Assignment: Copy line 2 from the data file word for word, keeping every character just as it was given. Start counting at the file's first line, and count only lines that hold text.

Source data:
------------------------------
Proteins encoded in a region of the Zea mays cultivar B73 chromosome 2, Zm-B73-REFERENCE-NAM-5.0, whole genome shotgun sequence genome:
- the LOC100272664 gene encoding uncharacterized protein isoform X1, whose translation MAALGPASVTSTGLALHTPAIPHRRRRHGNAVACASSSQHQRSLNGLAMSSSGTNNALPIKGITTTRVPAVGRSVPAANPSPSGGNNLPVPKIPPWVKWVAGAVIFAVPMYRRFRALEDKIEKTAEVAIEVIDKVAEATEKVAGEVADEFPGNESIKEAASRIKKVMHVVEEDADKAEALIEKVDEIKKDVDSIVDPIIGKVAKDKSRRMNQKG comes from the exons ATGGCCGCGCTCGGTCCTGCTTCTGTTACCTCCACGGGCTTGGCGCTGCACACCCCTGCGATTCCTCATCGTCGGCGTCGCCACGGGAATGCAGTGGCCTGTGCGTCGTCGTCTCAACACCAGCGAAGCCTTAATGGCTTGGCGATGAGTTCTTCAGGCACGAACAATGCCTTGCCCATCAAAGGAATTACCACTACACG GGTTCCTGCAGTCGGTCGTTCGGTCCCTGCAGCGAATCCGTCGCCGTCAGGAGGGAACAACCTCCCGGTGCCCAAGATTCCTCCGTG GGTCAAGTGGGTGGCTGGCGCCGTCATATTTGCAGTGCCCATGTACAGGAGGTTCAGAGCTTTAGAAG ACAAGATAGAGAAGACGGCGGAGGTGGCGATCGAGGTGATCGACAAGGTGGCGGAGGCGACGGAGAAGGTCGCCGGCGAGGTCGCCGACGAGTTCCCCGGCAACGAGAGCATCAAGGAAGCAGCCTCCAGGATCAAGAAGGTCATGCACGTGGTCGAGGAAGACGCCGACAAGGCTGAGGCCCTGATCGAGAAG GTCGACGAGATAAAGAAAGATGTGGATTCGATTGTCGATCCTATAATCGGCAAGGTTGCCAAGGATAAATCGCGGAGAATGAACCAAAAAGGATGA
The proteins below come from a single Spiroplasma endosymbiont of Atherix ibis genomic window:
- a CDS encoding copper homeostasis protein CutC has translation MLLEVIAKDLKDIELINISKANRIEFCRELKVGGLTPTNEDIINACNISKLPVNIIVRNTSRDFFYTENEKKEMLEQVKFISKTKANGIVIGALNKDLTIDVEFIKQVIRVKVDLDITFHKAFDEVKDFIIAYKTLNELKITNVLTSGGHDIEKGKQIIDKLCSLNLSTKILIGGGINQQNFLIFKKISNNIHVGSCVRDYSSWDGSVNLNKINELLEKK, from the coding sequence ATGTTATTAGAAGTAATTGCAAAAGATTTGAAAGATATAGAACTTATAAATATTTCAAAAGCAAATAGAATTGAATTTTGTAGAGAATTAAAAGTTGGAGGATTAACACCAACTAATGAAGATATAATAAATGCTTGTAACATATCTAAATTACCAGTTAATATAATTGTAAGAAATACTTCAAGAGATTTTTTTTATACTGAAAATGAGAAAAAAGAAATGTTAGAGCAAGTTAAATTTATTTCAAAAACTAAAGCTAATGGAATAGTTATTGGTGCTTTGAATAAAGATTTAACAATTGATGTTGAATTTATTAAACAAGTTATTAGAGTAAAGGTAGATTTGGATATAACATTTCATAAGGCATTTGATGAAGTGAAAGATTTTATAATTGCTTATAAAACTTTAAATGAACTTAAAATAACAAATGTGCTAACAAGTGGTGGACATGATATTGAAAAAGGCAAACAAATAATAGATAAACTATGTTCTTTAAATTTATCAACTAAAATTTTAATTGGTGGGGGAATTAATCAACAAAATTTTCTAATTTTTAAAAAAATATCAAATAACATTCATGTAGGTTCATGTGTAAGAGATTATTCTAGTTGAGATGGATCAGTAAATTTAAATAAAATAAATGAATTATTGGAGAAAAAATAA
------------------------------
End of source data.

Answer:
- the LOC100272664 gene encoding uncharacterized protein isoform X1, whose translation MAALGPASVTSTGLALHTPAIPHRRRRHGNAVACASSSQHQRSLNGLAMSSSGTNNALPIKGITTTRVPAVGRSVPAANPSPSGGNNLPVPKIPPWVKWVAGAVIFAVPMYRRFRALEDKIEKTAEVAIEVIDKVAEATEKVAGEVADEFPGNESIKEAASRIKKVMHVVEEDADKAEALIEKVDEIKKDVDSIVDPIIGKVAKDKSRRMNQKG comes from the exons ATGGCCGCGCTCGGTCCTGCTTCTGTTACCTCCACGGGCTTGGCGCTGCACACCCCTGCGATTCCTCATCGTCGGCGTCGCCACGGGAATGCAGTGGCCTGTGCGTCGTCGTCTCAACACCAGCGAAGCCTTAATGGCTTGGCGATGAGTTCTTCAGGCACGAACAATGCCTTGCCCATCAAAGGAATTACCACTACACG GGTTCCTGCAGTCGGTCGTTCGGTCCCTGCAGCGAATCCGTCGCCGTCAGGAGGGAACAACCTCCCGGTGCCCAAGATTCCTCCGTG GGTCAAGTGGGTGGCTGGCGCCGTCATATTTGCAGTGCCCATGTACAGGAGGTTCAGAGCTTTAGAAG ACAAGATAGAGAAGACGGCGGAGGTGGCGATCGAGGTGATCGACAAGGTGGCGGAGGCGACGGAGAAGGTCGCCGGCGAGGTCGCCGACGAGTTCCCCGGCAACGAGAGCATCAAGGAAGCAGCCTCCAGGATCAAGAAGGTCATGCACGTGGTCGAGGAAGACGCCGACAAGGCTGAGGCCCTGATCGAGAAG GTCGACGAGATAAAGAAAGATGTGGATTCGATTGTCGATCCTATAATCGGCAAGGTTGCCAAGGATAAATCGCGGAGAATGAACCAAAAAGGATGA